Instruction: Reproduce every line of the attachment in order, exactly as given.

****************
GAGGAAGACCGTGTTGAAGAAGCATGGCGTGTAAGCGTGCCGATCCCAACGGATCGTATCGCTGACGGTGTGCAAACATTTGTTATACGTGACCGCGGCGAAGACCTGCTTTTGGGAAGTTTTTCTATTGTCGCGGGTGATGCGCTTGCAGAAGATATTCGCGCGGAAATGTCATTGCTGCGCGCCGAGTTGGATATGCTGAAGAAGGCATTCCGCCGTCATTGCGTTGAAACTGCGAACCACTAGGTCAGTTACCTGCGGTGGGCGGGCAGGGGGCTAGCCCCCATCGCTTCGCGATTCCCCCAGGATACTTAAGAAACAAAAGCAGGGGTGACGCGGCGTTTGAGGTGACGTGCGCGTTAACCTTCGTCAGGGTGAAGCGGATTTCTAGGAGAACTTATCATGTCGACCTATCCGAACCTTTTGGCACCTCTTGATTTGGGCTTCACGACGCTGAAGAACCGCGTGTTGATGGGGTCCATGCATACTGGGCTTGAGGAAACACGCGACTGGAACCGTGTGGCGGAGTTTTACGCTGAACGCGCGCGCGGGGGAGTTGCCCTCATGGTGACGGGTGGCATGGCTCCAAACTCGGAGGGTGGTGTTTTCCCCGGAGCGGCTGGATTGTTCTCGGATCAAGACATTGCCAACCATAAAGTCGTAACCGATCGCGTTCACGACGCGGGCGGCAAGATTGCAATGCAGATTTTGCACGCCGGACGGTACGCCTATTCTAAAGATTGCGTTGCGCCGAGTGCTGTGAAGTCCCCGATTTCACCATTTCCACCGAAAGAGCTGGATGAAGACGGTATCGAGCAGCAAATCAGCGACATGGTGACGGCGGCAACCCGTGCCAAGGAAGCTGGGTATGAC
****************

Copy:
GAGGAAGACCGTGTTGAAGAAGCATGGCGTGTAAGCGTGCCGATCCCAACGGATCGTATCGCTGACGGTGTGCAAACATTTGTTATACGTGACCGCGGCGAAGACCTGCTTTTGGGAAGTTTTTCTATTGTCGCGGGTGATGCGCTTGCAGAAGATATTCGCGCGGAAATGTCATTGCTGCGCGCCGAGTTGGATATGCTGAAGAAGGCATTCCGCCGTCATTGCGTTGAAACTGCGAACCACTAGGTCAGTTACCTGCGGTGGGCGGGCAGGGGGCTAGCCCCCATCGCTTCGCGATTCCCCCAGGATACTTAAGAAACAAAAGCAGGGGTGACGCGGCGTTTGAGGTGACGTGCGCGTTAACCTTCGTCAGGGTGAAGCGGATTTCTAGGAGAACTTATCATGTCGACCTATCCGAACCTTTTGGCACCTCTTGATTTGGGCTTCACGACGCTGAAGAACCGCGTGTTGATGGGGTCCATGCATACTGGGCTTGAGGAAACACGCGACTGGAACCGTGTGGCGGAGTTTTACGCTGAACGCGCGCGCGGGGGAGTTGCCCTCATGGTGACGGGTGGCATGGCTCCAAACTCGGAGGGTGGTGTTTTCCCCGGAGCGGCTGGATTGTTCTCGGATCAAGACATTGCCAACCATAAAGTCGTAACCGATCGCGTTCACGACGCGGGCGGCAAGATTGCAATGCAGATTTTGCACGCCGGACGGTACGCCTATTCTAAAGATTGCGTTGCGCCGAGTGCTGTGAAGTCCCCGATTTCACCATTTCCACCGAAAGAGCTGGATGAAGACGGTATCGAGCAGCAAATCAGCGACATGGTGACGGCGGCAACCCGTGCCAAGGAAGCTGGGTATGAC